Most Americans typically think of Christmas, Hanukkah, and Kwanzaa when thinking about winter holidays. But when I was a teacher, my class always had fun learning about winter holidays and traditions from around the world that they knew less about.
Here are a few of my favorites we learned about in class, along with ideas for activities around each that you can do with your kids!
First, let's take a tour of Europe:
GERMANY | Christmas Markets
Although Christmas Markets are a popular holiday activity around the world these days, they can actually be traced to medieval Germany. In medieval times, Christmas Markets were a simple gathering of vendors and performers — a fun celebration and a chance for communities to come together. Dresden holds the honor of being the oldest, while Striezelmarkt, the most well-known, offers a slew of vendors, rides, and shows.
Activity idea: Create your own Christmas Market! Decide on a product to make and sell, or a talent to perform. Decorate your space and have fun!
SCANDINAVIA | Yule Goat
You’ve probably heard of a Yule log, but I'll bet you haven't heard of a Yule goat! Scandinavians celebrate a variation of the Santa Claus legend, in which he rides a goat instead of a sleigh. As I'm sure you can guess, goat ornaments abound in these countries. The town of Gävle, Sweden, takes it a step further by constructing a giant straw goat in the town square... large enough to make it into the Guinness Book of World Records!
Activity idea: Make your own Yule Goat ornament out of supplies you have around the house! Get creative with supplies like toothpicks and marshmallows, old socks, grocery store bags, paper, cardboard boxes, or salt dough.
ITALY | La Befana
According to the Italian legend, La Befana is a witch-like woman who rides on a broom, leaving gifts for children in their shoes or stockings on January 5th, Epiphany Eve. Dating back to the 13th century, it is said that La Befana leaves gifts for children because she was never able to find the baby Jesus after refusing to join the Wise Men on their journey to see him. La Befana's arrival is celebrated with Italian foods like panettone and it marks the end of the long and festive holiday season in Italy.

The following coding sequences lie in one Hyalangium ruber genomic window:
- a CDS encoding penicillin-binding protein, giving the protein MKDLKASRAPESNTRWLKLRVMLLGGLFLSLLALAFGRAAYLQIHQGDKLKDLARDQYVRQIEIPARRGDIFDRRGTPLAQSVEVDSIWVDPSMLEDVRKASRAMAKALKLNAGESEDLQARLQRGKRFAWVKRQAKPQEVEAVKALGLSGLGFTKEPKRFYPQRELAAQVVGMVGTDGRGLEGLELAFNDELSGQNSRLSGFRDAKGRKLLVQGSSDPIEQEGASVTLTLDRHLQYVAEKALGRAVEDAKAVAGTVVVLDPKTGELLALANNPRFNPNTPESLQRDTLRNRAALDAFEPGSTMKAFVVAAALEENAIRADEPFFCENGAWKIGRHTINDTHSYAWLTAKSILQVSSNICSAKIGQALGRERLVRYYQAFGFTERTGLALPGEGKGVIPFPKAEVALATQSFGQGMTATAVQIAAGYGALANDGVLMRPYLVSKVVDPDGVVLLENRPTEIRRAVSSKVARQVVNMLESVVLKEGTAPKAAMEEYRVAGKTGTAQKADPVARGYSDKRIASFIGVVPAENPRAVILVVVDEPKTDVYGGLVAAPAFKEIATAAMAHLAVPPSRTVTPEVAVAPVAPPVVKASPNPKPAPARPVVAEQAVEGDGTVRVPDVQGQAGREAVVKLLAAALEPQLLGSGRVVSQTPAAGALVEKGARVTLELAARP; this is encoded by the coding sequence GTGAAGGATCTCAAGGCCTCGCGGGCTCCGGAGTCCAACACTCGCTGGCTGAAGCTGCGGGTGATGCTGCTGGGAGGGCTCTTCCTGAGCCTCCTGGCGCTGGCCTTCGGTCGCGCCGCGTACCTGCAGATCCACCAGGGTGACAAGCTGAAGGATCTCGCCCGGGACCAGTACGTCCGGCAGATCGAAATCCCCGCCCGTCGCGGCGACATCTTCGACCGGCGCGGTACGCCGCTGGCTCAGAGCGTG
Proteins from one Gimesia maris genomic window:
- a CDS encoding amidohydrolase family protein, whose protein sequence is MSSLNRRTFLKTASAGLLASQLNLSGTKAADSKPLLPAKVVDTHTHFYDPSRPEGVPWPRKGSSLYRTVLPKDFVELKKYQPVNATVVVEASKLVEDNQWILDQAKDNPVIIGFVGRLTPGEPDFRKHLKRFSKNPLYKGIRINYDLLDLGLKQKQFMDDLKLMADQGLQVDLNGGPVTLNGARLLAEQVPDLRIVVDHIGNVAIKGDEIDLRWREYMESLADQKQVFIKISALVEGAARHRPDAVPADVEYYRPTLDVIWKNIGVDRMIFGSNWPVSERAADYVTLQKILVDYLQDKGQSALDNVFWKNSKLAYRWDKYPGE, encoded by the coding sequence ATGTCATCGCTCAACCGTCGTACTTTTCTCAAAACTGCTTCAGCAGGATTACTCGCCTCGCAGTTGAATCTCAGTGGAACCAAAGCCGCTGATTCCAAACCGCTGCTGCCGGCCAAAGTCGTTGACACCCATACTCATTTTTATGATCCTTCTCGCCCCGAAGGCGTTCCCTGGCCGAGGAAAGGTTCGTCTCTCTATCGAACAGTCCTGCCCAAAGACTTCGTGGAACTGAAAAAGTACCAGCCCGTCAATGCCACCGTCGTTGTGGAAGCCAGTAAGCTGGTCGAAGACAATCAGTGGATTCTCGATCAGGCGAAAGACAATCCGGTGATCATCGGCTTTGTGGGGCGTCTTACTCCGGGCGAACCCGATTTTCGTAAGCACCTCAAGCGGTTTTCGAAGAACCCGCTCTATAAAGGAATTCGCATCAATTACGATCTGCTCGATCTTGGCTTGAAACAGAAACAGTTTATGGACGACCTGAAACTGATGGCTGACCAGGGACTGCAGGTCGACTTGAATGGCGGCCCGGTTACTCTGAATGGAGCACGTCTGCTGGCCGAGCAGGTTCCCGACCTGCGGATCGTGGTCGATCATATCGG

Activity idea: Craft your own broomstick out of different food items! What works the best? What tastes the best? (My fav is mini pretzel sticks stuck into upside down peanut butter cups!)
UNITED KINGDOM | Christmas Pudding
This British tradition, dating back to the Middle Ages, is one of my favorites, mostly because it has changed so much over the years. Despite its "sweet" name, Christmas pudding started out as a meat stew that contained dry fruit. By the Victorian Era, it had evolved into the sweet dessert that we know and love, featured in Charles Dickens’ A Christmas Carol. A proper Christmas pudding conceals a silver sixpence (or any coin) for good luck, and is often soaked in brandy, then set alight when serving.
Read: Mr. Darcy and The Christmas Pudding is a fun book all about this special dessert!
Activity idea: Try making your own Christmas Pudding with this quick and easy version from Good Housekeeping UK.
UNITED KINGDOM | Winter Solstice
The ancient tradition of celebrating Winter Solstice — the shortest day of the year — dates back to the Stone Age. England's Stonehenge (pictured in the image at the top of this article) is considered to be one of the earliest epicenters for marking the longest night of the year due to the placement of the stones. Winter Solstice is still celebrated there a few days before Christmas, and anyone can buy tickets to experience the sunrise and Druid and Pagan traditions.
Read: The Shortest Day to learn all about the Winter Solstice, plus find activities and science experiments. Here's a read-aloud video:
Activity idea: Watch a livestream of the Winter Solstice on location at Stonehenge.
SPAIN | Three Kings' Day